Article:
Google misses earnings expectations

Search engine Google has missed Wall Street's earnings expectations for the quarter which ended on 30 September, its first...

Search engine Google has missed Wall Street's earnings expectations for the quarter which ended on 30 September, its first quarterly financial report after launching its initial public offering.

Net income came in at $52m (£28.5m), compared with $20.4m in the third quarter of 2003. Net income before certain non-recurring items was $125m, significantly below the expectation from analysts polled by Thomson First Call.

Google reported $805.9m in revenue in the third quarter of 2004, an increase of 105% over the same quarter last year. Excluding traffic acquisition costs, which is revenue Google pays to its partners, revenue came in at $503m, exceeding analysts' expectation of $456m.

Google's stock started trading on 19 August on the Nasdaq Exchange. Since then, the lowest price for the stock has been $95.96 and the highest $152.40. Its IPO price was $85.

The stock closed at $149.38, up 6.33%, before the earnings report.

Google generates most of its revenue from selling online advertisements that it serves up on its site and on the sites of companies in its ad network.

The text ads are matched via relevant keywords to the content of pages or to search engine queries, so that an ad for basketballs would be tied to a page that mentions the term and would appear alongside relevant search results. These ads are commonly referred to as sponsored search ads.

Google, which was founded in 1998, gained prominence as the most widely used internet search engine. It has been expanding its reach both inside and outside the search market.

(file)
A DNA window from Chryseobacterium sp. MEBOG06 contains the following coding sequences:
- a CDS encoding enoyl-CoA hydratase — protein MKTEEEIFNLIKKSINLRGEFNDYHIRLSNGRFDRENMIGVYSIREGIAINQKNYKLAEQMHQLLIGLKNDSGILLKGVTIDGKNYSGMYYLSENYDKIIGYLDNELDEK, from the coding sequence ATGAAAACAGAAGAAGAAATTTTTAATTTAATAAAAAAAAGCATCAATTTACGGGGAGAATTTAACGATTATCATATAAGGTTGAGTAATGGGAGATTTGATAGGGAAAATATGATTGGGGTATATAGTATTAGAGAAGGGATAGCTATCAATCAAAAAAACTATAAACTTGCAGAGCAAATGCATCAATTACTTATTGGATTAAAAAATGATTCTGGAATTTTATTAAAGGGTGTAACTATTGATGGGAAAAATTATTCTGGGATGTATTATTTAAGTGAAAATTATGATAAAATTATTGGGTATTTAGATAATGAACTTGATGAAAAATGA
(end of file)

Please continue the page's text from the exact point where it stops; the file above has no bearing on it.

In the search market, Google has launched special services and products, such as its recently announced desktop search application, its intranet search appliance, its Froogle comparison shopping service and Google Local service for narrowing internet searches to a geographic area.

Other recent moves by Google in the search space have been the introduction of a beta version of Google SMS, which lets users of mobile phones and other wireless devices query the Google search index via short messaging service (SMS)

It also launched Google Print, a program for publishers to have Google scan and index their books to make the content searchable through the company's search engine.

"It is clear to us that we have only begun work on our mission to organise the world's information and make it universally accessible and useful. Only a fraction of the world's information is indexed on our computers.

We are perpetually working on ways to grow our indexes and developing new technologies for collecting and serving up the world's information," said Larry Page, co-founder and president of products.

Google is also actively reaching outside the search space. In July, it bought Picasa, which makes software for organising and managing digital photos and runs a peer-to-peer network for sharing digital photos. In April, it announced a web mail service called Gmail, which is still in test mode.

Last year, Google acquired the Blogger Web log service when it bought Pyra Labs. Recently, there have been rumours that Google might be developing a web browser and an instant messaging service.

Industry observers have pointed out that Google needs to broaden its scope to diversify its revenue stream and be in a better position to compete against rivals such as Yahoo, America Online and Microsoft. All three are moving aggressively to increase their share of the fast-growing and profitable sponsored search space.

In the second quarter, overall internet ad spending was about $2.37bn, a 42.7% increase over same period in 2003, according to a report issued in September by the Internet Advertising Bureau and Pricewaterhousecoopers.

Search-related ads were the largest category with $947m, according to the report. Display ads followed in a distant second place with $474m. Classifieds came in third with $403m.

Juan Carlos Perez writes for IDG News Service

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